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Despite Technology, The Beauty Of Theatre Is It Will Always Be, People Powered

By Tom Warneke

 

Increasingly in theatre, the audience are expecting more. More lights, more video, more automation… they want to be treated to an experience akin to dwelling in the world of a blockbuster film. 

To do this takes a monumental effort the more we throw things at our theatre shows, but in an age where human endeavour is measured based on technical development, theatre lovingly has the ability to show us that some things just can’t be done without the human aspect.

I was watching a brilliant video recently published by the National Theatre in London as a behind the scenes look at one of their productions, The Red Barn.

What struck me is that despite the complexity, despite the abundance of technology, despite the modern desire to automate and remove the ‘human element’ wherever possible, theatre is one of the last bastions where this human involvement isn’t merely required but indeed – it is celebrated.

The adage that if the audience doesn’t know you exist, it’s been a successful show, has never been stronger, but to up the ante, as it were, we’ve never been more required. The twelve-man stage crew making magic every night at the National Theatre is just one example in a sea of millions that show us the importance of teamwork, nuance and honing your skill to create a masterpiece.

A lot of the theatre world is driven by technology and this drives us to do more, it enables us almost limitless possibility in terms of what artistically can be achieved but it is refreshing that that human base is where it all begins. The heartland of theatre, the crew seamlessly pushing a truck to hit its mark rivals any choreography of a world class prima ballerina as does the technical nuance of a deck electrician changing gels mid-show to create a sunset and evoke a feeling for an audience that the sun is setting on another day.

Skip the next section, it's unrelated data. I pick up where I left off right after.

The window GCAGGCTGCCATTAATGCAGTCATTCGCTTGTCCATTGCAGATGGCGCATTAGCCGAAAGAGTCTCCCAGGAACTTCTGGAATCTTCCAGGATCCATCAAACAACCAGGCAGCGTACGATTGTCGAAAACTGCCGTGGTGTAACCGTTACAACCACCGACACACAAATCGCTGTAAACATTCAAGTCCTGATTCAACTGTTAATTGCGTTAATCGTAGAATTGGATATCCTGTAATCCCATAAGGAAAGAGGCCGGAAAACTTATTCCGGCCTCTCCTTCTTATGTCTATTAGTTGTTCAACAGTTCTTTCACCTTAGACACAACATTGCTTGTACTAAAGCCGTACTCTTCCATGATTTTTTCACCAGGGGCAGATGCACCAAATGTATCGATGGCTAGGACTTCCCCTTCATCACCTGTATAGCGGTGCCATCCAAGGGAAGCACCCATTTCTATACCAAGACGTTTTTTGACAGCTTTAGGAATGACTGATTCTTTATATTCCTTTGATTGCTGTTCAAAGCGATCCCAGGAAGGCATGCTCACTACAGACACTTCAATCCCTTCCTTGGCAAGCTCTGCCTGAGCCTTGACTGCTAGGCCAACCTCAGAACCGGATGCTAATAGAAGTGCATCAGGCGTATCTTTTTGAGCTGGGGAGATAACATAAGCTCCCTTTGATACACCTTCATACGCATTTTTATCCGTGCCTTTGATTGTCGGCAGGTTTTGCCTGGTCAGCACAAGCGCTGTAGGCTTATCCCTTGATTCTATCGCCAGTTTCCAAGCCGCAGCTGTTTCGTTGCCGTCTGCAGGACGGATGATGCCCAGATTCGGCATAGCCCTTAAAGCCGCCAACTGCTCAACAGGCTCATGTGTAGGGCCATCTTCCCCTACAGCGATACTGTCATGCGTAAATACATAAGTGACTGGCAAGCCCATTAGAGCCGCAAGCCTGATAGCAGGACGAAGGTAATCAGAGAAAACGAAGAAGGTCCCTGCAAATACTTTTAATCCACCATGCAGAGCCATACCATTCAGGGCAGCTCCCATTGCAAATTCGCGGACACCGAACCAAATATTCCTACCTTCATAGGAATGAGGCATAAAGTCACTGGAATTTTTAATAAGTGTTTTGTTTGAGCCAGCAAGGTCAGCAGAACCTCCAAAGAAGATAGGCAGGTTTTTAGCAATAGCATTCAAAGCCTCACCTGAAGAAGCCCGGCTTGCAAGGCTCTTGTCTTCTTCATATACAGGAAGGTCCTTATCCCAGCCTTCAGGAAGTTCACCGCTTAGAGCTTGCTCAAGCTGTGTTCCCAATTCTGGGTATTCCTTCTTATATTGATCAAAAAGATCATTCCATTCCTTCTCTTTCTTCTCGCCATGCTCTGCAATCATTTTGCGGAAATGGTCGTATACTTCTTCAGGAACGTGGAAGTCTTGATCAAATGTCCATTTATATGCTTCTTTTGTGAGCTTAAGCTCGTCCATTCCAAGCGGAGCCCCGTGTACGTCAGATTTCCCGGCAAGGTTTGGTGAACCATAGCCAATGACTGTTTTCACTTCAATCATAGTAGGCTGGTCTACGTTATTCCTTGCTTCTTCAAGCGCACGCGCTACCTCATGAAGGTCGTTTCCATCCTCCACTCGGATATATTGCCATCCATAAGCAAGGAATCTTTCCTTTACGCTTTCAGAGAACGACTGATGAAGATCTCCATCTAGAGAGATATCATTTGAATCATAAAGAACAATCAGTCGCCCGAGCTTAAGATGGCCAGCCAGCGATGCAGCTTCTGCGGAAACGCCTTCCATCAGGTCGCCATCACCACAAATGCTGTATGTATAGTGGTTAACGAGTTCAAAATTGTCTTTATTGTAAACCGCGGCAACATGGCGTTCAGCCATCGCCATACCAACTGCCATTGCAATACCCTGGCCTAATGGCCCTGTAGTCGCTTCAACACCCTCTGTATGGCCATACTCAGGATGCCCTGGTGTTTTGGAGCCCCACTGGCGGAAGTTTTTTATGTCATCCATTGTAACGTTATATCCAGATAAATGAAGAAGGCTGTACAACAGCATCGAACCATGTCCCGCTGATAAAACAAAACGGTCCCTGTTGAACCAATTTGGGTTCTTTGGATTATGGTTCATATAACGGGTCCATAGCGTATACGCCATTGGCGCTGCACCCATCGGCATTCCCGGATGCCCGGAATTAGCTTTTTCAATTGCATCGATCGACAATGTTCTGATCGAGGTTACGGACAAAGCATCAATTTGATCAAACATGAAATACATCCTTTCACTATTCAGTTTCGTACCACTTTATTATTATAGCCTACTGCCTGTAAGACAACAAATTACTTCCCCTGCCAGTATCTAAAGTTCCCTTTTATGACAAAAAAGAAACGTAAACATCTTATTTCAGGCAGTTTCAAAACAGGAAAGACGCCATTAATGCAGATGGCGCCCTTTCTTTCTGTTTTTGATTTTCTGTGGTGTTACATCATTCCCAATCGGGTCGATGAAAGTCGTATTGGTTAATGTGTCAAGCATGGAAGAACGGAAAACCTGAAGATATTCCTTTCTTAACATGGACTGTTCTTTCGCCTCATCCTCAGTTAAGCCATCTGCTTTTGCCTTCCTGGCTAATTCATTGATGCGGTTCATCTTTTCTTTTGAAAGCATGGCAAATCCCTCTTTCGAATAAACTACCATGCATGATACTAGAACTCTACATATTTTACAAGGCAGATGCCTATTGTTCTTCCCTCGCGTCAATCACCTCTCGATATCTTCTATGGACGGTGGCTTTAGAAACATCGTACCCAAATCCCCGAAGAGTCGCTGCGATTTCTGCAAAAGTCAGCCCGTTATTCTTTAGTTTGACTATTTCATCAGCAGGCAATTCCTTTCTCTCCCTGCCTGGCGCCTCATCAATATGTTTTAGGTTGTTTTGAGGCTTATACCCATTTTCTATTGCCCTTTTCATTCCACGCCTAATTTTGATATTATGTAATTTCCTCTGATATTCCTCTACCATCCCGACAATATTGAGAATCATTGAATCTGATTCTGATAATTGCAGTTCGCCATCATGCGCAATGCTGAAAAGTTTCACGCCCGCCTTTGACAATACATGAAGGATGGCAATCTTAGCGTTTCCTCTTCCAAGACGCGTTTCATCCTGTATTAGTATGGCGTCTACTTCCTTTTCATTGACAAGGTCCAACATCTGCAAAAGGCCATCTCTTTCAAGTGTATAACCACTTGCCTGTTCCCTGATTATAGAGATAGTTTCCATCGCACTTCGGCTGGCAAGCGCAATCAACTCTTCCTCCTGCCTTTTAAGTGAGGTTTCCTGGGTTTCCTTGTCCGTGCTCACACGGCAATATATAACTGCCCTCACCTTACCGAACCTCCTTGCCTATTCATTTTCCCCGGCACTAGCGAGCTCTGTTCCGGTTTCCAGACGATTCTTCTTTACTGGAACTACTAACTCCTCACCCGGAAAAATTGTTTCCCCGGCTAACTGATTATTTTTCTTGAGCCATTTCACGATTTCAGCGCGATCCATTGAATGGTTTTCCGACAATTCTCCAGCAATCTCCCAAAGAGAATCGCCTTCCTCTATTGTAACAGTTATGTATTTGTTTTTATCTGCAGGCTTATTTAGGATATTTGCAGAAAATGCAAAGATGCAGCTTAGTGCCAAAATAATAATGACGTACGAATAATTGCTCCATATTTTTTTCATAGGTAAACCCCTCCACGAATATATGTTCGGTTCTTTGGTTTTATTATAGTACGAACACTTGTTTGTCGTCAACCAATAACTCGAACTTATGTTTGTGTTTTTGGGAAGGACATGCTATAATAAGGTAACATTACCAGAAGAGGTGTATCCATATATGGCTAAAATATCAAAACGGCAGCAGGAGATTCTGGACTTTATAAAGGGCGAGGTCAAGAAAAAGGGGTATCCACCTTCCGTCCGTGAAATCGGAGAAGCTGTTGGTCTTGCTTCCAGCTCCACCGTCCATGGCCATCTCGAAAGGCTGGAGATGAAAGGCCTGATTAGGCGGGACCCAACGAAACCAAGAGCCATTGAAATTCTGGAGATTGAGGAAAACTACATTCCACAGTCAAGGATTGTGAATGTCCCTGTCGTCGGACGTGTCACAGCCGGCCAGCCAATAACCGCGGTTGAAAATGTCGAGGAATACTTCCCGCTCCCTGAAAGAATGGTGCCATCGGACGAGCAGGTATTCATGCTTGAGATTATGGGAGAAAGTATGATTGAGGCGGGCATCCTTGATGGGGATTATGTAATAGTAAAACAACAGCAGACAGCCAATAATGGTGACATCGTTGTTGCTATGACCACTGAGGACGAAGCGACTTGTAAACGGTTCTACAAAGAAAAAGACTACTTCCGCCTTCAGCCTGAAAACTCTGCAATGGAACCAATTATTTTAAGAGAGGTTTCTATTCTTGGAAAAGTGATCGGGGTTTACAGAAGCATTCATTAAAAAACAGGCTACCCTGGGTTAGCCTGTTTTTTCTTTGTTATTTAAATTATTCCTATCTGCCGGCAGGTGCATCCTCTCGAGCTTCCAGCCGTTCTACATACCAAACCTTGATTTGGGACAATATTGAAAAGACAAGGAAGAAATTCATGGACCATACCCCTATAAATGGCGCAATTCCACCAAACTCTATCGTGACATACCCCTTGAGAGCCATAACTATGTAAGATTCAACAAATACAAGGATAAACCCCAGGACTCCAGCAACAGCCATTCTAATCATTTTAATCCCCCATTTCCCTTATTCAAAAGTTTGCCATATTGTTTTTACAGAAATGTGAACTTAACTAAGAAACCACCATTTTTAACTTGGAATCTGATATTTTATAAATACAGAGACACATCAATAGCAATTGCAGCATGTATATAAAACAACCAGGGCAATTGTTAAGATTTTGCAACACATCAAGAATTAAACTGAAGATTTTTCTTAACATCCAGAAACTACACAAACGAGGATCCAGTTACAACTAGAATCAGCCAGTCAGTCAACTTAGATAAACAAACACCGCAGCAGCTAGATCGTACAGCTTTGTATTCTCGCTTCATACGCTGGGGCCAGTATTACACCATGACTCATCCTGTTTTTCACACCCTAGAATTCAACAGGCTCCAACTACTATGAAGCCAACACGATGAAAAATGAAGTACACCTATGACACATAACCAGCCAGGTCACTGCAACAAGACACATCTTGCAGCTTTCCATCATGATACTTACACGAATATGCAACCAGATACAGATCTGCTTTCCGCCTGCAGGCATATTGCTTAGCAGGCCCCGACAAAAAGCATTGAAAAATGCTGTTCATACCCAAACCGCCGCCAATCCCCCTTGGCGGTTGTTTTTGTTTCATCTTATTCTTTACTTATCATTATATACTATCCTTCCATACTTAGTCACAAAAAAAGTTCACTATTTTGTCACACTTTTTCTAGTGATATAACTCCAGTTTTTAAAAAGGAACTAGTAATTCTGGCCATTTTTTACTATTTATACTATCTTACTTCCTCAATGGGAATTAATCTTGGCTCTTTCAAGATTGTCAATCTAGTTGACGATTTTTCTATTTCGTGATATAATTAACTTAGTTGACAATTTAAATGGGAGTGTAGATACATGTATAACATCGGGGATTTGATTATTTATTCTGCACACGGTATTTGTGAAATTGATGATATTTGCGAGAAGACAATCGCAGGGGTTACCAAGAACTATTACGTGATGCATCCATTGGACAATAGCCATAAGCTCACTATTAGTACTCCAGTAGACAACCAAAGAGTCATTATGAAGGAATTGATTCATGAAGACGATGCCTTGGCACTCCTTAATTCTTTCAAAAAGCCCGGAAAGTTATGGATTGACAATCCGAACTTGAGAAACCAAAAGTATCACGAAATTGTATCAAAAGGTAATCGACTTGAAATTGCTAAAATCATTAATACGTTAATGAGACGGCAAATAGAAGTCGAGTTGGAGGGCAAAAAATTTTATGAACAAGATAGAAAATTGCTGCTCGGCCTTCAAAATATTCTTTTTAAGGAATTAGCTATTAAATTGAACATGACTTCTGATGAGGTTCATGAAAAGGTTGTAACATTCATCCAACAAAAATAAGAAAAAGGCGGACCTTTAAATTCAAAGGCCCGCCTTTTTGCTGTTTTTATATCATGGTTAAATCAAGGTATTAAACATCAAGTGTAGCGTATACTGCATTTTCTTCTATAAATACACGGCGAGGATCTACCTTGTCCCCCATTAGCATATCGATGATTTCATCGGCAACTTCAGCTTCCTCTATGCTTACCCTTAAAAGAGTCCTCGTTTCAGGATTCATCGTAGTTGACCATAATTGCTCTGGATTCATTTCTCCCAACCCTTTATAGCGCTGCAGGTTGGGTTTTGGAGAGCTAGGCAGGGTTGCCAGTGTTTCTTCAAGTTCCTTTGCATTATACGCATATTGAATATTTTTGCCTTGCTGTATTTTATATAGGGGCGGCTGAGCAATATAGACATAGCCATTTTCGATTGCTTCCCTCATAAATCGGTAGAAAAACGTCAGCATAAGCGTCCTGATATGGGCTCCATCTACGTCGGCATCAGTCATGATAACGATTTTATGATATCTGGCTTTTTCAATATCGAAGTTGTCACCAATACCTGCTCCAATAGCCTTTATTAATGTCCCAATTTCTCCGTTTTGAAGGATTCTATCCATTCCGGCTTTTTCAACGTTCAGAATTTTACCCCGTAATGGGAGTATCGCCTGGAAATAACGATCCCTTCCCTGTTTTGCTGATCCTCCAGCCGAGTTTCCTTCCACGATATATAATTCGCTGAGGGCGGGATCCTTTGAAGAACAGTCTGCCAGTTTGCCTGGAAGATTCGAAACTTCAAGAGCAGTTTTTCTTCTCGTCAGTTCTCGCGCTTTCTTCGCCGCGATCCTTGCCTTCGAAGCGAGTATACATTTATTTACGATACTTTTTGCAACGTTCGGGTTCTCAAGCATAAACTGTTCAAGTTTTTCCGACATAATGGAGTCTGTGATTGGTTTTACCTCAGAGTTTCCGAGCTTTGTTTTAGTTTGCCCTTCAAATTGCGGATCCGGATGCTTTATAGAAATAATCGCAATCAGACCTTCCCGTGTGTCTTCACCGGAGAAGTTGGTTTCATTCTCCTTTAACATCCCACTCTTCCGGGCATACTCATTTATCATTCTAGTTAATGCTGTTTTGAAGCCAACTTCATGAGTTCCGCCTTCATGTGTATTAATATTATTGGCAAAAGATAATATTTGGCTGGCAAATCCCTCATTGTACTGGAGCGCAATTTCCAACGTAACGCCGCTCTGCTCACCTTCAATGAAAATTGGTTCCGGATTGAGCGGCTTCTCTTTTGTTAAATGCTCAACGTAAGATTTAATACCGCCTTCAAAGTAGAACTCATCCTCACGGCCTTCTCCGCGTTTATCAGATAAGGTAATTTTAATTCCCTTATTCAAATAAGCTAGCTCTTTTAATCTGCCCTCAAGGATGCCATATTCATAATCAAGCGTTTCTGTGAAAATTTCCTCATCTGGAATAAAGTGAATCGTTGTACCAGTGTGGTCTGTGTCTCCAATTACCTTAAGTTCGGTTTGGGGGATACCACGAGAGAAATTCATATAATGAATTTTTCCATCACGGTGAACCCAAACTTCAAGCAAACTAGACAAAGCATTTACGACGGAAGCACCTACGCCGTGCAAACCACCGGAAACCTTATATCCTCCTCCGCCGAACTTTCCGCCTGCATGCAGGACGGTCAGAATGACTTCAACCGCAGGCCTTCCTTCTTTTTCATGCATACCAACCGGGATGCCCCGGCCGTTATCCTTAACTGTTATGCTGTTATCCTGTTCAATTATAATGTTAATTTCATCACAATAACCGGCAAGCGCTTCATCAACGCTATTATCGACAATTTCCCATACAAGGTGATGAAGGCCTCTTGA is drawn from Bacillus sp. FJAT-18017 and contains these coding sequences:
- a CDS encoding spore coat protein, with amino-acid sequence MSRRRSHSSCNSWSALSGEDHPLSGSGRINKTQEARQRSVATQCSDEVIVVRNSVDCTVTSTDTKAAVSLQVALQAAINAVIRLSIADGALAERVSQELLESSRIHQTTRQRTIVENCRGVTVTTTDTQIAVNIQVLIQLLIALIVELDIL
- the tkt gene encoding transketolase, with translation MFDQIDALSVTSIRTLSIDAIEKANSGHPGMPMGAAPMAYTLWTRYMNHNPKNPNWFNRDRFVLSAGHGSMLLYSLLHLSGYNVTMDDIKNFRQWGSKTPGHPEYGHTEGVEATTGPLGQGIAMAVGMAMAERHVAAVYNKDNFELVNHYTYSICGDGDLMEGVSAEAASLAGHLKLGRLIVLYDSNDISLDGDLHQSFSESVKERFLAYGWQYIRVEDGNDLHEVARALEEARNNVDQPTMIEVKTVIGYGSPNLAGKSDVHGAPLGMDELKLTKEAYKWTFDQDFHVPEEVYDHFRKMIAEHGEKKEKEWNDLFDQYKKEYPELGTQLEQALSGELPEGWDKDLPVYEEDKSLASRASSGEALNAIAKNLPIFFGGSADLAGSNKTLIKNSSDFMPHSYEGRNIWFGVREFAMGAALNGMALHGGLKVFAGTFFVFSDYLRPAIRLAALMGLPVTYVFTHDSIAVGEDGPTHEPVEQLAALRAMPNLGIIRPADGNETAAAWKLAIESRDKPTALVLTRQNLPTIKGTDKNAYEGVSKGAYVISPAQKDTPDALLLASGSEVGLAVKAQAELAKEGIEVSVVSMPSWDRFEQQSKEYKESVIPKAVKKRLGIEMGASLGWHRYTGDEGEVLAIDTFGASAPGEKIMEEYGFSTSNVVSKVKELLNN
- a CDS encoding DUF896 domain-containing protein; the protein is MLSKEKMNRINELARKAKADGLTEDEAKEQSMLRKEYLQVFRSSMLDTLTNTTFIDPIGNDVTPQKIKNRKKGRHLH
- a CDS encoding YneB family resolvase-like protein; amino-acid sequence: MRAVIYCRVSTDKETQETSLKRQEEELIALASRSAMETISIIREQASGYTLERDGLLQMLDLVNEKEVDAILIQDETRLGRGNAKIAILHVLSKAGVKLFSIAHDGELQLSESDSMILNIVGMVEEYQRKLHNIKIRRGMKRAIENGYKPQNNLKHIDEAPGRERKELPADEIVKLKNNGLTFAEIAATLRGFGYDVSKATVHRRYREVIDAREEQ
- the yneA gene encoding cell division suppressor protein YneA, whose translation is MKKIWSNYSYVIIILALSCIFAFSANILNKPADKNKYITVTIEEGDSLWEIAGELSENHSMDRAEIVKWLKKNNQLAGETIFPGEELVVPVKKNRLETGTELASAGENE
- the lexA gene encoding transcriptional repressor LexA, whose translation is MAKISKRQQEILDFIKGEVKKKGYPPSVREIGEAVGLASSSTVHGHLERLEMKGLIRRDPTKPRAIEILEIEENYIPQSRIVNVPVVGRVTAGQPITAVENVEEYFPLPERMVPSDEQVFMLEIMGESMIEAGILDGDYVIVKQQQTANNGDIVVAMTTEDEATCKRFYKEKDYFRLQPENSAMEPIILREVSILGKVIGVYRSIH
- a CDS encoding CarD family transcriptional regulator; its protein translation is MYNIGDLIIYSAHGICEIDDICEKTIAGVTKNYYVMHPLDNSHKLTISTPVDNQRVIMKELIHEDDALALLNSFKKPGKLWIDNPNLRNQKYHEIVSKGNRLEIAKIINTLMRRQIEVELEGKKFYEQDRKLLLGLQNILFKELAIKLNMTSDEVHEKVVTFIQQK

Indeed, the visceral satisfaction of technical theatre comes from the fact it’s a team game. A team of talented and dedicated professionals all pushing together for the same thing.

That same team hitting their marks and cues with millisecond precision create the ‘Ooohs and Aaahs’ that make an audience believe they’re in a whole other world while we secretly are standing by to push a whole new world into place. That choreographed precision is electrifying knowing that as something is being struck downstage, a new world is being created, it’s like watching someone open a present you know they’re going to really love – steeped in anticipation as everything comes to fruition just so. This pride, this effort, this camaraderie is electrifying.

Night after night, around the world, there are hundreds of thousands of people just like us – pointing spotlights, putting microphones in wigs, clipping in harnesses or pushing giant structures on and off stage at great pace.

Where our world moves towards being more and more computerised every day, it’s refreshing to know that good people still have a celebrated place in our theatre world.

So, here’s to the people that make the magic of theatre happen and no matter how much technology, always will.

 

Also By Tom Warneke:

The Art Of The Sabbatical

How To Pack Coathangers

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